By Christabel - posted on December 4, 2020

Burning cleaner

Use cleaner fuels on your stove and fires, such as smokeless, authorised fuels or dry, well-seasoned ‘ready to burn’ wood with low moisture content. Please consider the amount and type of fuel or wood you buy ahead of winter months.

Ready to Burn regulations

Since 1st May 2021 new laws apply to the sale of coal, wood and manufactured solid fuels. The government are phasing out two of the most polluting fuels, traditional house coal and wet wood, to help improve air quality.  The ‘Ready to Burn’ logo has been introduced to help customers choose less polluting alternatives, dry wood and manufactured solid fuels. Use ‘Ready to Burn’ labelled wood and solid fuels to help meet the new rules. Read more here.

Types of fuel

Particulate matter pollution from different solid fuels:

More polluting 
Wet/green wood
Low sulphur coal
Dry wood
Less polluting 

Burning household waste in a wood burner or on bonfire is illegal. Garden waste should be composted or collected by your local council, as most garden waste will not be dry and will burn with a lot of smoke. Be considerate to your neighbours and community when lighting bonfires, outdoor burners and BBQs and take care not to cause a smoke nuisance. 

Do not burn wood treated with varnish, paint, creosote, glue etc. such as garden fences, laminates, skirting boards, pallets, furniture; don’t burn oil/synthetic rubber or plastics and avoid burning firelighters. Burning treated wood and household waste will create harmful fumes and toxic pollutants, such as arsenic.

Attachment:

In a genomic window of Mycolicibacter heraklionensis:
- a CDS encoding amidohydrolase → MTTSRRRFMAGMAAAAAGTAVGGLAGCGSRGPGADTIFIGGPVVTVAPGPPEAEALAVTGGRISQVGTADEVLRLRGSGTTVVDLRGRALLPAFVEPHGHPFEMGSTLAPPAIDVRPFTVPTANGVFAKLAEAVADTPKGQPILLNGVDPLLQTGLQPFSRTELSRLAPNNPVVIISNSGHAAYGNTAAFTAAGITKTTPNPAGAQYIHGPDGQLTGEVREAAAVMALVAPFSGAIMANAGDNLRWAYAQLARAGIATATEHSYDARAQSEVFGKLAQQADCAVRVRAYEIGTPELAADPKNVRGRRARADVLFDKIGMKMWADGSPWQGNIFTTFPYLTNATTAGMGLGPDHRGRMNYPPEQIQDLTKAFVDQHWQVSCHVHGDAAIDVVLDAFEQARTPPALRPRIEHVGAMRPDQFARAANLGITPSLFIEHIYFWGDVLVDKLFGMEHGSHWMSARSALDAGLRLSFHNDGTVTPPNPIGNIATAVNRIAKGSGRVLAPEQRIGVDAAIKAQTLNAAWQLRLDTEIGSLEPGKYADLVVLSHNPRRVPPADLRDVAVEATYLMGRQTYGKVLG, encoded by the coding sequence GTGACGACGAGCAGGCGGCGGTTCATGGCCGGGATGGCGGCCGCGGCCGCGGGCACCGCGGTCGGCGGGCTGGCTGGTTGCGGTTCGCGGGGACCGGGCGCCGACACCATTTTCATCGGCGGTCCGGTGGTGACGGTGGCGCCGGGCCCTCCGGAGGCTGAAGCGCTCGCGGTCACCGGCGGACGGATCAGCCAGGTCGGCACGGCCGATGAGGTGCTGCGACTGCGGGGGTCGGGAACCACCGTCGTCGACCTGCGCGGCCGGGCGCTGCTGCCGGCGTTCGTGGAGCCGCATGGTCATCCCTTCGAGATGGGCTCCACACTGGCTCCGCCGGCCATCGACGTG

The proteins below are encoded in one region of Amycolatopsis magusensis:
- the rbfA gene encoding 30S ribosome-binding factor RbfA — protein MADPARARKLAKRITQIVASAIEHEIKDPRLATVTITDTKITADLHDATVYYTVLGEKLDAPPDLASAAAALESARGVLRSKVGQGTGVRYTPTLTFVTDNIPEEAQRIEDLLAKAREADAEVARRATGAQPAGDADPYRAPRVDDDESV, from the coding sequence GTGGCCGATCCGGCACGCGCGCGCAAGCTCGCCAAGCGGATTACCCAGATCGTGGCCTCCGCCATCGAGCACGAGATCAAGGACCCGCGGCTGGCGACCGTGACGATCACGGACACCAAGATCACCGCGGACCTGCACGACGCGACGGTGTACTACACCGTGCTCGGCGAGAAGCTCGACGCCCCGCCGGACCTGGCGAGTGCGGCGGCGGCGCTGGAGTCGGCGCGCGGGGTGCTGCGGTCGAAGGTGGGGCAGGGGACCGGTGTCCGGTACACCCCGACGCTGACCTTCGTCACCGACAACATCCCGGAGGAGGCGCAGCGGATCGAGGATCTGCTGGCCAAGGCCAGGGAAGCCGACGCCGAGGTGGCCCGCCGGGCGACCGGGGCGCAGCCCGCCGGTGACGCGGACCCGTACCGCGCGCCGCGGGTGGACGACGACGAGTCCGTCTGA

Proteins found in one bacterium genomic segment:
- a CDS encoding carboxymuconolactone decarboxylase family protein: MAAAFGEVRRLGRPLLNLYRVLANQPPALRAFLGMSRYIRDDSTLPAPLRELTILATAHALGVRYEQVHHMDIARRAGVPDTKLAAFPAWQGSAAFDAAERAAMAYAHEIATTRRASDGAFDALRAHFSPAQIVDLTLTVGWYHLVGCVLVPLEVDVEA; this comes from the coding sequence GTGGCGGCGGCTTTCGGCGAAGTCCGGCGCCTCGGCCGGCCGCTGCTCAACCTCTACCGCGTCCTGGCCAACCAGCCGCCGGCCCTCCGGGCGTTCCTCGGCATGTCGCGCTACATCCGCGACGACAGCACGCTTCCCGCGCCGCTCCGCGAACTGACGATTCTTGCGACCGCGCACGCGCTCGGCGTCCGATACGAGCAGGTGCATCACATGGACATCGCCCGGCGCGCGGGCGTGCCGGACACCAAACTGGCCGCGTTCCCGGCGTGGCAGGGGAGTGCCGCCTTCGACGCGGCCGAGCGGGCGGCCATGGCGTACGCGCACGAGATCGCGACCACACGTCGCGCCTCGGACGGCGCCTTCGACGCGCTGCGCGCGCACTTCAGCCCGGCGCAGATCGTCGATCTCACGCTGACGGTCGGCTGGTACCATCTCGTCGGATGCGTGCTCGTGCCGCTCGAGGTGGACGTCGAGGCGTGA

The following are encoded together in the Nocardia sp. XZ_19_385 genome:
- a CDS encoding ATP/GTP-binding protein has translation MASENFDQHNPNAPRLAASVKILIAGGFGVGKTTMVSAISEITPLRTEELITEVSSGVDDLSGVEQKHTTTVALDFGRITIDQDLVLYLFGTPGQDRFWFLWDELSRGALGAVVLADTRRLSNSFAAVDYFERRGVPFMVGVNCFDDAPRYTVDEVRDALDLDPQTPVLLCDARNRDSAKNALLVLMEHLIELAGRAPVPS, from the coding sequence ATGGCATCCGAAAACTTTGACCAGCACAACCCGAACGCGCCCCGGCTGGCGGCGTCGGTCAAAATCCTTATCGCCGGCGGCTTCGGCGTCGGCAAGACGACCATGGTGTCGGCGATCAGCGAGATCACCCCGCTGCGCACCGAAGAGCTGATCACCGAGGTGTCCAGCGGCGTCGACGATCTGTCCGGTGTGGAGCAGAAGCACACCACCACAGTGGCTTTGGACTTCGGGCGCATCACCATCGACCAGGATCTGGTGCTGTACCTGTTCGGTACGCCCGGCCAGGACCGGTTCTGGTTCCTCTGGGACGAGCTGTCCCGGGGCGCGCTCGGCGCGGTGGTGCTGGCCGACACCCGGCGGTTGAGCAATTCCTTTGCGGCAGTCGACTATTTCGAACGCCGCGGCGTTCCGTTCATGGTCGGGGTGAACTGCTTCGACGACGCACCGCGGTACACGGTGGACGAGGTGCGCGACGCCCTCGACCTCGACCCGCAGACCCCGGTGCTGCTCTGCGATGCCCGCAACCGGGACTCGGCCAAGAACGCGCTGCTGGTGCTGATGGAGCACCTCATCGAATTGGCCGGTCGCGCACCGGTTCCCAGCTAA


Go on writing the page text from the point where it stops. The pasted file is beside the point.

If you live in a Smoke Control Area you can only burn DEFRA authorised smokeless fuels instead on DEFRA exempted appliances, or face a fine of up to £1,000. 

Where you buy fuel

Buy wood from a trusted local, sustainable and managed source, to reduce the environmental impact. If you want to burn the wood straightaway without seasoning, look for the ‘Ready to Burn’ logo, which indicates good quality dry wood. Find Woodsure Ready to Burn suppliers. Wood should not be too large, as using large logs can produce a lower burning temperature, waste fuel and more air pollution. Logs that are 13cm or 5 inches wide are the ideal size. 


Wet, green, freshly cut wood must be seasoned before burning. Depending on size and moisture content wood should be seasoned for a minimum of 6-12 months, and ideally 2 years. Burning unseasoned wood increases air pollution and can damage your wood burner and chimney. 

Moisture content

Dry wood should have a moisture content of 20% or less; this can be tested with a moisture meter. If you want to test the moisture content of your wood, the most accurate reading comes from splitting the log and testing the split surface. Wet wood creates smoke and particulate air pollution, which has health impacts, can damage your wood burner and chimney and heats your home less efficiently. 


Wood should be stored off the ground, with air flow and rain cover. Cutting and splitting logs is easier when it is green and this increases the surface area so it will dry faster. It’s best to stack wood to allow air flow rather than heaping into a pile, and log stores should have open sides and a roof to protect from wet weather. 

Is burning wood low carbon?

Wood burning has been considered a low carbon heating option but it takes a long time for trees to re-grow and re-capture the carbon released by burning. Wood for burning may have been transported long distances and energy used to dry it e.g. kiln drying, which adds to its carbon footprint. Read more.

Find out more